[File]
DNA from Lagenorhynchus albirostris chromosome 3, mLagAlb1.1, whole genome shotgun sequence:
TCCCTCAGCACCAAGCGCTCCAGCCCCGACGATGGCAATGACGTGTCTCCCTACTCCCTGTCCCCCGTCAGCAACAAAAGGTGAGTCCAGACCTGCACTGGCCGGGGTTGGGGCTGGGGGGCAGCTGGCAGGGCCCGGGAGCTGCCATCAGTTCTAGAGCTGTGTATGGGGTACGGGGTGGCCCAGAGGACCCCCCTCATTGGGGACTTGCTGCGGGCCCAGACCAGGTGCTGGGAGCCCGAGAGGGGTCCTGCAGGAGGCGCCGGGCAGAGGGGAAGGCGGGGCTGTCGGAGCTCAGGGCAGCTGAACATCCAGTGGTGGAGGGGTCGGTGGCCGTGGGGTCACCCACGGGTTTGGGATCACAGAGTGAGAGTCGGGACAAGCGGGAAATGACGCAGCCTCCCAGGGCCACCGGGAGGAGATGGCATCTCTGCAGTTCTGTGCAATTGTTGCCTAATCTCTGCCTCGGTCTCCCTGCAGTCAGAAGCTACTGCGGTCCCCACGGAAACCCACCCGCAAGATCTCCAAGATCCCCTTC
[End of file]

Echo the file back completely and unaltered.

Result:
DNA from Lagenorhynchus albirostris chromosome 3, mLagAlb1.1, whole genome shotgun sequence:
TCCCTCAGCACCAAGCGCTCCAGCCCCGACGATGGCAATGACGTGTCTCCCTACTCCCTGTCCCCCGTCAGCAACAAAAGGTGAGTCCAGACCTGCACTGGCCGGGGTTGGGGCTGGGGGGCAGCTGGCAGGGCCCGGGAGCTGCCATCAGTTCTAGAGCTGTGTATGGGGTACGGGGTGGCCCAGAGGACCCCCCTCATTGGGGACTTGCTGCGGGCCCAGACCAGGTGCTGGGAGCCCGAGAGGGGTCCTGCAGGAGGCGCCGGGCAGAGGGGAAGGCGGGGCTGTCGGAGCTCAGGGCAGCTGAACATCCAGTGGTGGAGGGGTCGGTGGCCGTGGGGTCACCCACGGGTTTGGGATCACAGAGTGAGAGTCGGGACAAGCGGGAAATGACGCAGCCTCCCAGGGCCACCGGGAGGAGATGGCATCTCTGCAGTTCTGTGCAATTGTTGCCTAATCTCTGCCTCGGTCTCCCTGCAGTCAGAAGCTACTGCGGTCCCCACGGAAACCCACCCGCAAGATCTCCAAGATCCCCTTC